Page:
Wednesday, November 21, 2012

Let's go crazy

Does love actually make you crazy, or is it really the other way around? Mental illness has been the psychic engine of some more convincing modern romantic comedies—see Punch-Drunk Love (2002)—perhaps because it places an obstacle between lovers and coital consummation where, in a post-sexual revolution universe, there might otherwise not be. That’s certainly the case with the tweaking twosome in David O. Russell’s Silver Linings Playbook, in which a manic schoolteacher (Bradley Cooper) newly released from a state hospital—where he was placed after nearly beating his wife’s lover to death— meets a young cop’s widow (Jennifer Lawrence) with impulse control issues who’s been flirting with nymphomania. He’s adopted a program of blind optimism and is obsessed with reuniting with his estranged spouse; she’s focusing her ferocious energies on preparing for a dance contest. Given that’s he the subject of a restraining order, he needs a secret marriage-mending go-between; given that the sort of dance she has in mind generally works better with two people, she needs a partner. So they make a deal, go out on Halloween Raisin Bran-and-tea dates, crazy shit happens, more crazy people enter the picture, bumpity-bum-bum, da-ta-da-ta-da. 

But when I say “crazy,” I don’t mean crazy-crazy, like real-life crazy, but rather that special we’re-in-a-crazy-movie kind of crazy that allows for ids to run rabid in the name of controlled comic chaos; not the sort of crazy that leads to tragedy, despair or, in the case of John Cassavetes’ movies, that most fragile, unnerving, eerily exhilarating sort of equilibrium. The characters in Silver Linings Playbook, based on Matthew Quick’s eponymous novel, are only as crazy as they need to be to keep the story’s central conceits afloat for the film’s duration; as we near resolution, the craziness is fully contained. Near the top of the film our protagonist chucks a copy of For Whom the Bell Tolls through a window—not out, but through it—from frenzied disgust for its scandalizing, downbeat finale. He demands happy endings from his stories, and we know that come hell or high water—or in this case, flagrant, flailing dance floor amateurism and football triumph—he’s going to get one. So yes, under its batshit guise of high neurosis, this is deceptively close to being a perfectly conventional rom-com.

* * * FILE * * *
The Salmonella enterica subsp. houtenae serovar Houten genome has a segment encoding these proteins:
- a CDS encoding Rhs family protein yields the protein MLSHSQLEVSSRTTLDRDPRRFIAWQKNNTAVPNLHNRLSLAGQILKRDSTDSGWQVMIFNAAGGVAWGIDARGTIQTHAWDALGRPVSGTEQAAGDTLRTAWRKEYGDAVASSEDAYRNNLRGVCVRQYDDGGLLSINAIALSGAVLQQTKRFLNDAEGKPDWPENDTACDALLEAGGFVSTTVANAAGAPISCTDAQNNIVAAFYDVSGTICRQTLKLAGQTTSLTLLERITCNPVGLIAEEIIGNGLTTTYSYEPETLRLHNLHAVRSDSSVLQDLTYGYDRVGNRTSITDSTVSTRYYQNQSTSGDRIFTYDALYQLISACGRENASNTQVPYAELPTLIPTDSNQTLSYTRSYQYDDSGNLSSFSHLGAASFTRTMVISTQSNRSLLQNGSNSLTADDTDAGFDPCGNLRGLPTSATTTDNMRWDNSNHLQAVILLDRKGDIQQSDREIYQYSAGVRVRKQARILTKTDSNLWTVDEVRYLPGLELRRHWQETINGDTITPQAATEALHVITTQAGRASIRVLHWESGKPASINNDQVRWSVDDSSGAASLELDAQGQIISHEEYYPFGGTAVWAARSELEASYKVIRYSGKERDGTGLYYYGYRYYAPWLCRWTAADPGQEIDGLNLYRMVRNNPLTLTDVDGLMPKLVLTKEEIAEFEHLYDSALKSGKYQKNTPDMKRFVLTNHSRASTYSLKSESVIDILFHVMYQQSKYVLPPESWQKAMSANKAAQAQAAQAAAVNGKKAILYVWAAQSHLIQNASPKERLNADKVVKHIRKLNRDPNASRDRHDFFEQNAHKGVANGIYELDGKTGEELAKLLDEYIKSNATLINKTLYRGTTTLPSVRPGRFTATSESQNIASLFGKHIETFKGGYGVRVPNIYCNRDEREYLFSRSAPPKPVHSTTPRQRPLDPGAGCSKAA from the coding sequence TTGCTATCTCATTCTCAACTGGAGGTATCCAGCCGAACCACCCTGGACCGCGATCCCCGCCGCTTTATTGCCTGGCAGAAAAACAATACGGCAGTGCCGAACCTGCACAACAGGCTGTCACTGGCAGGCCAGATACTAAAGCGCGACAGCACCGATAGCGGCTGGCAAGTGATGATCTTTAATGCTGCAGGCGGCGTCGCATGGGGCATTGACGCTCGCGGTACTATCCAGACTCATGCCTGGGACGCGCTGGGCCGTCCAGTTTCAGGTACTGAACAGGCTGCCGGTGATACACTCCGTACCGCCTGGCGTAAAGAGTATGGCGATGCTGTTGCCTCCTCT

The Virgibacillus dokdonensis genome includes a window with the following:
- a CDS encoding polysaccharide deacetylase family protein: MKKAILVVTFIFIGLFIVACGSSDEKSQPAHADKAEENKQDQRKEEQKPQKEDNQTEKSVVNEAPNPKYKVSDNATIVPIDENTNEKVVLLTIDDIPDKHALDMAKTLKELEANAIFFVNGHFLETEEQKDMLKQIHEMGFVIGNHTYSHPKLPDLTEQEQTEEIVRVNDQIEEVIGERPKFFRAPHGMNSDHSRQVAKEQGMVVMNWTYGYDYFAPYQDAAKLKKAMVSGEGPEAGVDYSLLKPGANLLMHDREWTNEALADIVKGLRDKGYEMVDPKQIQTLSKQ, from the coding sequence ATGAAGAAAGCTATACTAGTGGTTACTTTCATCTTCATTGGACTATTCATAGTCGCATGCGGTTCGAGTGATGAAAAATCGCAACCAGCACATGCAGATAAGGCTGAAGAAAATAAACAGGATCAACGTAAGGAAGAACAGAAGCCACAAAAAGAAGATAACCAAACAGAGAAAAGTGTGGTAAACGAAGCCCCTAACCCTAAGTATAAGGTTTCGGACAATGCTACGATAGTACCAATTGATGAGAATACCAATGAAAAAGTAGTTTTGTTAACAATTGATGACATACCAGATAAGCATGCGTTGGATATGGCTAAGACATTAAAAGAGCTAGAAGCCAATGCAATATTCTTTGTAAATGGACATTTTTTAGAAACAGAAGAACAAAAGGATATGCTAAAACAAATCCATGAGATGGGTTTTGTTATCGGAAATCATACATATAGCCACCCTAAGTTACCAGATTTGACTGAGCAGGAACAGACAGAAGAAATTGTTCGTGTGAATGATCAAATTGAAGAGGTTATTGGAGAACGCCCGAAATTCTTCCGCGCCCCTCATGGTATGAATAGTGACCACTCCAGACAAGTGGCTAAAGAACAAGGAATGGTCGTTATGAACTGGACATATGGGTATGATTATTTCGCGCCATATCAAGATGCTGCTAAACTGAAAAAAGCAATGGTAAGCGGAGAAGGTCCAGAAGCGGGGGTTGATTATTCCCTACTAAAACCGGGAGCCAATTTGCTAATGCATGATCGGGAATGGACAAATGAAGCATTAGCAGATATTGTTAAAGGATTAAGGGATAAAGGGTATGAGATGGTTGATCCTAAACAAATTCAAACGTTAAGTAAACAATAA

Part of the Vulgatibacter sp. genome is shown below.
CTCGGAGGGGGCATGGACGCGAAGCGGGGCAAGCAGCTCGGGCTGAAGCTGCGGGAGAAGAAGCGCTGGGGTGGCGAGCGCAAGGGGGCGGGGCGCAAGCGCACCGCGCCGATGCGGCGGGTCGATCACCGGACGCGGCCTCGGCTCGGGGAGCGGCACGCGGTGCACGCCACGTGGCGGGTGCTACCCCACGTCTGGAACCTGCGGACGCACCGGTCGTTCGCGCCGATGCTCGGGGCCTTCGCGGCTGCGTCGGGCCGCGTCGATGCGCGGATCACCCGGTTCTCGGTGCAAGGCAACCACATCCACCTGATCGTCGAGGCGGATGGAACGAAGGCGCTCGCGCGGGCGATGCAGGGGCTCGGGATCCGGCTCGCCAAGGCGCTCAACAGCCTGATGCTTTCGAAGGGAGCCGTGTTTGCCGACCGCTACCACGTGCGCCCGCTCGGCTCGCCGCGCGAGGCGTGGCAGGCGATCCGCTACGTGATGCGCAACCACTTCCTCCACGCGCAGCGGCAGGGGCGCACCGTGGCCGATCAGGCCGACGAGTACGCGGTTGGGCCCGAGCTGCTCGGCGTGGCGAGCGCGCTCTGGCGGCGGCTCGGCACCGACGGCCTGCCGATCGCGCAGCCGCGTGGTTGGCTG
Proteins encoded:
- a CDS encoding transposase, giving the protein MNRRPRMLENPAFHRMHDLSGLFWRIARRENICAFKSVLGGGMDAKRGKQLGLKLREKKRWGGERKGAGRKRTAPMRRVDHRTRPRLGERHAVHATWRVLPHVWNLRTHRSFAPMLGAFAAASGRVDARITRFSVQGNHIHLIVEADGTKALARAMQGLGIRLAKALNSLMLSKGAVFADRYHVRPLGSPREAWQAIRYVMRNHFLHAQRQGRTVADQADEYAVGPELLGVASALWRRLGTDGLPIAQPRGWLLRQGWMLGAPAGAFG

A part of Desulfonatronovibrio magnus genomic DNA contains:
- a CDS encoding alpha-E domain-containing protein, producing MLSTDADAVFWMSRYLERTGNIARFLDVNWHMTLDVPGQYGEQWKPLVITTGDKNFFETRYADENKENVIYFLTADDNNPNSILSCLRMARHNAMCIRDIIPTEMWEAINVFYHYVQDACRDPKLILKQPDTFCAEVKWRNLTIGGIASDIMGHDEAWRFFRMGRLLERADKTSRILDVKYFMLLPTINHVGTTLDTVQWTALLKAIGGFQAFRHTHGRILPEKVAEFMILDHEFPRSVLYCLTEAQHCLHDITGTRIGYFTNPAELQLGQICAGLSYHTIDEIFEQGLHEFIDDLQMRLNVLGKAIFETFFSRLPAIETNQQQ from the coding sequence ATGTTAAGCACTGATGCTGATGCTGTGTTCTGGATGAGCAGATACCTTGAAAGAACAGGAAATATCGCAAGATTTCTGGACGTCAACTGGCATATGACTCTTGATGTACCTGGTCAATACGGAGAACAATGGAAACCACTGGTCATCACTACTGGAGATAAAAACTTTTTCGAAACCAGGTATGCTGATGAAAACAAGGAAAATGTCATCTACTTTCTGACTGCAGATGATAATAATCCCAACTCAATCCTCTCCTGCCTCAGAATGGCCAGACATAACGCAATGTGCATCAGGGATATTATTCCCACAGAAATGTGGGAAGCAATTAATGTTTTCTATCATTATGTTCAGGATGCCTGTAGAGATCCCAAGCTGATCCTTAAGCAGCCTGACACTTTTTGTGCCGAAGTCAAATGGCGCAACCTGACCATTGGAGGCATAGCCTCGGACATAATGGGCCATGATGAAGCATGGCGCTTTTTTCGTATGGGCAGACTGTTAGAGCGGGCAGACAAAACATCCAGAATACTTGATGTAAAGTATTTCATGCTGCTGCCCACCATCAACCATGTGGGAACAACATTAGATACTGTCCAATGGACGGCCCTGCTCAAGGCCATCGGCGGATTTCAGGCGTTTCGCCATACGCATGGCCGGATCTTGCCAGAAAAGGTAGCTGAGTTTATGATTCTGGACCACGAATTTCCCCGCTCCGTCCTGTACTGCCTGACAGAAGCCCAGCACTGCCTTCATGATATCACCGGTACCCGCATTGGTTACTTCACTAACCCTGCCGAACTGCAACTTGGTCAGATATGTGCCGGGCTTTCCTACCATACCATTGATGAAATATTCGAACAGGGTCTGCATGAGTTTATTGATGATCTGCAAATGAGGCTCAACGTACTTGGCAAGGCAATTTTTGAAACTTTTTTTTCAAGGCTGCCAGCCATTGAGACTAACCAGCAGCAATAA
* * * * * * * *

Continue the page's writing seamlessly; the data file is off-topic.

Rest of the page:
And so what? The big picture feels a bit pedestrian, but scene-by-scene Silver Linings Playbook is giddily inspired. Cooper’s nothing if not committed, a little scary, a lot talky, running around his parents neighbourhood with a trash bag over his torso so he can sweat better. Lawrence brings nothing but wild conviction and drive to her secondary role. She’s got feral Medusa stares, is seductive in a way that makes you want to remove sharp objects from the house when she comes over for dinner. And the supporting cast populates Russell’s suburban Philadelphia milieu with memorable, distinctive neuroses of their own, most especially Robert De Niro, terrific as Cooper’s OCD bookie dad, who’s insanely superstitious about sports. Russell’s movies run on anxiety, urgency and carefully tuned babble, and everyone gets some great dialogue. The final scenes kind of blow it, the dance-off most of all, since it keeps cutting away to reaction shots to remind us how we’re supposed to feel. But whatever, if you don’t have a good time with Silver Linings Playbook, you’re nuts. 

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